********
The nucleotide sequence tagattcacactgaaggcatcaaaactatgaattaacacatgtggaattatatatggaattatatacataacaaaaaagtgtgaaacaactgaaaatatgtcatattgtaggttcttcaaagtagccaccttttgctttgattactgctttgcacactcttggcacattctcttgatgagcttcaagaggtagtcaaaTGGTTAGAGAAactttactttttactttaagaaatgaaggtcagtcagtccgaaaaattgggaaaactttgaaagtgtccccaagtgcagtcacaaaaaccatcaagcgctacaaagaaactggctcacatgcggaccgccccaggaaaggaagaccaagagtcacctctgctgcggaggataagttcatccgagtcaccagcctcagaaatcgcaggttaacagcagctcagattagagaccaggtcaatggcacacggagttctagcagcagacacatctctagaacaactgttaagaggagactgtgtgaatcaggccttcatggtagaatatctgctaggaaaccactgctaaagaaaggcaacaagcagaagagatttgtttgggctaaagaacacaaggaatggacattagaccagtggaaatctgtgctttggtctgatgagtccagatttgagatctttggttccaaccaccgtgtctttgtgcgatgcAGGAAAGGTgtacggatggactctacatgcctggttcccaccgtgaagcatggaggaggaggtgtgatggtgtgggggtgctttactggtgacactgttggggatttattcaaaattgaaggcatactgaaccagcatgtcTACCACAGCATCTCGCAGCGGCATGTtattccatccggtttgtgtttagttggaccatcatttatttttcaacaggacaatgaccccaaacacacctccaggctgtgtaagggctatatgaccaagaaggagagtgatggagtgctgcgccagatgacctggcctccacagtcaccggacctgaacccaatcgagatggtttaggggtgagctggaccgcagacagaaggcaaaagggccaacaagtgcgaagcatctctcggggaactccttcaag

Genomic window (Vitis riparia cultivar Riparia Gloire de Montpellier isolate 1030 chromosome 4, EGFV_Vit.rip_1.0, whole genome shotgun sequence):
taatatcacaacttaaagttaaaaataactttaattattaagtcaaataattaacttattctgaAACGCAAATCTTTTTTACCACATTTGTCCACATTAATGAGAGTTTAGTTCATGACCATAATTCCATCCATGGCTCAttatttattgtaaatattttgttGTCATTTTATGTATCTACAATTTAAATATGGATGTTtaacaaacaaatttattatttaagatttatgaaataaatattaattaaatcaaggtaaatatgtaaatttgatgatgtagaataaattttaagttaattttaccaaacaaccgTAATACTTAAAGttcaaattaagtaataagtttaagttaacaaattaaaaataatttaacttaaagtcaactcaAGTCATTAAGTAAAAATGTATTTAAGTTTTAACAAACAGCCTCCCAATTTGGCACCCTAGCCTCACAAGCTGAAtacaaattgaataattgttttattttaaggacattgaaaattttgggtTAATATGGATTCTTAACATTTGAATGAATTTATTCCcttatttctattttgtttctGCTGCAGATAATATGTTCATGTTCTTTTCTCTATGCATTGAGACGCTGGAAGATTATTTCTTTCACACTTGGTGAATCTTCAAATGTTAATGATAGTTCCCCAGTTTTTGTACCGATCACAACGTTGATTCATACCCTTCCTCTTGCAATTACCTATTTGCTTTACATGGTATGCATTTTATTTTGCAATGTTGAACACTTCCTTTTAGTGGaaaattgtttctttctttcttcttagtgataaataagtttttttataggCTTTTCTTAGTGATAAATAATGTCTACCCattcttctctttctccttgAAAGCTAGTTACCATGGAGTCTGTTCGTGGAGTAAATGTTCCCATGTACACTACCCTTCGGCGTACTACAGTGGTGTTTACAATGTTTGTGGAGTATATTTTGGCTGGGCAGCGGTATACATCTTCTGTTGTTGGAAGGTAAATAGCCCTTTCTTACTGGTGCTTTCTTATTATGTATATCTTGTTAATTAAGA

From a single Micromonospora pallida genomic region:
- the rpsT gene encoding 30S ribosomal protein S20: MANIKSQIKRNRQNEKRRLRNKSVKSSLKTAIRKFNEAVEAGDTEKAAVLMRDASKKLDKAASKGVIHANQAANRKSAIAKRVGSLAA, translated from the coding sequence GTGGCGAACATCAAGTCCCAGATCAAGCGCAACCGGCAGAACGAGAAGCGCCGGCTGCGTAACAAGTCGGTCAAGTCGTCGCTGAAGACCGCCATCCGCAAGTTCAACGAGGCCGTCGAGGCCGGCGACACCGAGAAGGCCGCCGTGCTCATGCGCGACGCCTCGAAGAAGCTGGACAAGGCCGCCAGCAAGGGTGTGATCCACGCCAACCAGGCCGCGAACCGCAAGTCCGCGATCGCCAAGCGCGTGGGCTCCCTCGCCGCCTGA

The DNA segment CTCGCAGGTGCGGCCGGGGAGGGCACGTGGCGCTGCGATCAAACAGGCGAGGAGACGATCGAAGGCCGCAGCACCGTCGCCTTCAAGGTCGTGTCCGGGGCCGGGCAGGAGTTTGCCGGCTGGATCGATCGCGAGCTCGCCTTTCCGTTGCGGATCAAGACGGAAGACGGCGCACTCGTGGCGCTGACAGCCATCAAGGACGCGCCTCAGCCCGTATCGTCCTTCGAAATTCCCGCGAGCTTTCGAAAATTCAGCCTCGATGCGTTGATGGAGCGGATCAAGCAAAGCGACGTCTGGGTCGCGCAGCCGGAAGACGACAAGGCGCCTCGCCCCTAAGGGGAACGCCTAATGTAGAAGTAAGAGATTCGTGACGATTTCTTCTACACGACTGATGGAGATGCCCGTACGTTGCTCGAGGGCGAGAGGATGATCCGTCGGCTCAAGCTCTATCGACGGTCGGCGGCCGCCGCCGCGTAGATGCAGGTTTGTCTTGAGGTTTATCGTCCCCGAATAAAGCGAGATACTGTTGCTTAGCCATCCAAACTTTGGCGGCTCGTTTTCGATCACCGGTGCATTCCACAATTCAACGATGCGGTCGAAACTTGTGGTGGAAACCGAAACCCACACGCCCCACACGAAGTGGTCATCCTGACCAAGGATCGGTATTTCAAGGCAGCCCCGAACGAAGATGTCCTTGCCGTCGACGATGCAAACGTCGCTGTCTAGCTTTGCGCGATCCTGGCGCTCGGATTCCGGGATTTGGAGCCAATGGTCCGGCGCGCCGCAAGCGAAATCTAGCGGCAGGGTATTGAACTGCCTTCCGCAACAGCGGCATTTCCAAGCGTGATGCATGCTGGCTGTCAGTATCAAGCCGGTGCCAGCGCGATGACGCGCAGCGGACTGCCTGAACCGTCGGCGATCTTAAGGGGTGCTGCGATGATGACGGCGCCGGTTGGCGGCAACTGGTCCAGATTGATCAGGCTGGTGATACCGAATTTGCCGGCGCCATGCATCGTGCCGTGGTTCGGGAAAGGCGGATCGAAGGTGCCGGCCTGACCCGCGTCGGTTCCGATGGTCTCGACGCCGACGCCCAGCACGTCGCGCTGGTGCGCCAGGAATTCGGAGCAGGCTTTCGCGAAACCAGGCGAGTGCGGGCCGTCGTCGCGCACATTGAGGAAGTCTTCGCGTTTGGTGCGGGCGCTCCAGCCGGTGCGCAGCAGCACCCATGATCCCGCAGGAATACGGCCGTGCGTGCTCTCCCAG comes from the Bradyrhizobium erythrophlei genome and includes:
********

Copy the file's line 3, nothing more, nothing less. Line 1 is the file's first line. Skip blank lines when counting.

taatatcacaacttaaagttaaaaataactttaattattaagtcaaataattaacttattctgaAACGCAAATCTTTTTTACCACATTTGTCCACATTAATGAGAGTTTAGTTCATGACCATAATTCCATCCATGGCTCAttatttattgtaaatattttgttGTCATTTTATGTATCTACAATTTAAATATGGATGTTtaacaaacaaatttattatttaagatttatgaaataaatattaattaaatcaaggtaaatatgtaaatttgatgatgtagaataaattttaagttaattttaccaaacaaccgTAATACTTAAAGttcaaattaagtaataagtttaagttaacaaattaaaaataatttaacttaaagtcaactcaAGTCATTAAGTAAAAATGTATTTAAGTTTTAACAAACAGCCTCCCAATTTGGCACCCTAGCCTCACAAGCTGAAtacaaattgaataattgttttattttaaggacattgaaaattttgggtTAATATGGATTCTTAACATTTGAATGAATTTATTCCcttatttctattttgtttctGCTGCAGATAATATGTTCATGTTCTTTTCTCTATGCATTGAGACGCTGGAAGATTATTTCTTTCACACTTGGTGAATCTTCAAATGTTAATGATAGTTCCCCAGTTTTTGTACCGATCACAACGTTGATTCATACCCTTCCTCTTGCAATTACCTATTTGCTTTACATGGTATGCATTTTATTTTGCAATGTTGAACACTTCCTTTTAGTGGaaaattgtttctttctttcttcttagtgataaataagtttttttataggCTTTTCTTAGTGATAAATAATGTCTACCCattcttctctttctccttgAAAGCTAGTTACCATGGAGTCTGTTCGTGGAGTAAATGTTCCCATGTACACTACCCTTCGGCGTACTACAGTGGTGTTTACAATGTTTGTGGAGTATATTTTGGCTGGGCAGCGGTATACATCTTCTGTTGTTGGAAGGTAAATAGCCCTTTCTTACTGGTGCTTTCTTATTATGTATATCTTGTTAATTAAGA